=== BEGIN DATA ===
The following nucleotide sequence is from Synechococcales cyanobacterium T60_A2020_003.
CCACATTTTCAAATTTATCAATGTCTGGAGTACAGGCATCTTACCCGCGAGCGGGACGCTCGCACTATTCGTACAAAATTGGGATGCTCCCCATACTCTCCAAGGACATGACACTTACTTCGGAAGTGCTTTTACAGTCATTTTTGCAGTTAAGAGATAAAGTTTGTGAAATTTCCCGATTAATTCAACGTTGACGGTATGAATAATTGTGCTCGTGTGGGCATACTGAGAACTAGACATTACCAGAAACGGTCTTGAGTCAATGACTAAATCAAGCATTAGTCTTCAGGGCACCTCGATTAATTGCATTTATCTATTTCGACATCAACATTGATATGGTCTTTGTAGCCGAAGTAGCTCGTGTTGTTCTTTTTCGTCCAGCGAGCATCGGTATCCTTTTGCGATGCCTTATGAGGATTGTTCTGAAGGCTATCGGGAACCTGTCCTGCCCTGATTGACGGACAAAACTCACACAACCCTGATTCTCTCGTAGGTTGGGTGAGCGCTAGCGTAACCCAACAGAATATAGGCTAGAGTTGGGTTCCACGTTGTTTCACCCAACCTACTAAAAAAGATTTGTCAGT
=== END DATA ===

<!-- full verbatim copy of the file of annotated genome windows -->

The following nucleotide sequence is from Synechococcales cyanobacterium T60_A2020_003.
CCACATTTTCAAATTTATCAATGTCTGGAGTACAGGCATCTTACCCGCGAGCGGGACGCTCGCACTATTCGTACAAAATTGGGATGCTCCCCATACTCTCCAAGGACATGACACTTACTTCGGAAGTGCTTTTACAGTCATTTTTGCAGTTAAGAGATAAAGTTTGTGAAATTTCCCGATTAATTCAACGTTGACGGTATGAATAATTGTGCTCGTGTGGGCATACTGAGAACTAGACATTACCAGAAACGGTCTTGAGTCAATGACTAAATCAAGCATTAGTCTTCAGGGCACCTCGATTAATTGCATTTATCTATTTCGACATCAACATTGATATGGTCTTTGTAGCCGAAGTAGCTCGTGTTGTTCTTTTTCGTCCAGCGAGCATCGGTATCCTTTTGCGATGCCTTATGAGGATTGTTCTGAAGGCTATCGGGAACCTGTCCTGCCCTGATTGACGGACAAAACTCACACAACCCTGATTCTCTCGTAGGTTGGGTGAGCGCTAGCGTAACCCAACAGAATATAGGCTAGAGTTGGGTTCCACGTTGTTTCACCCAACCTACTAAAAAAGATTTGTCAGT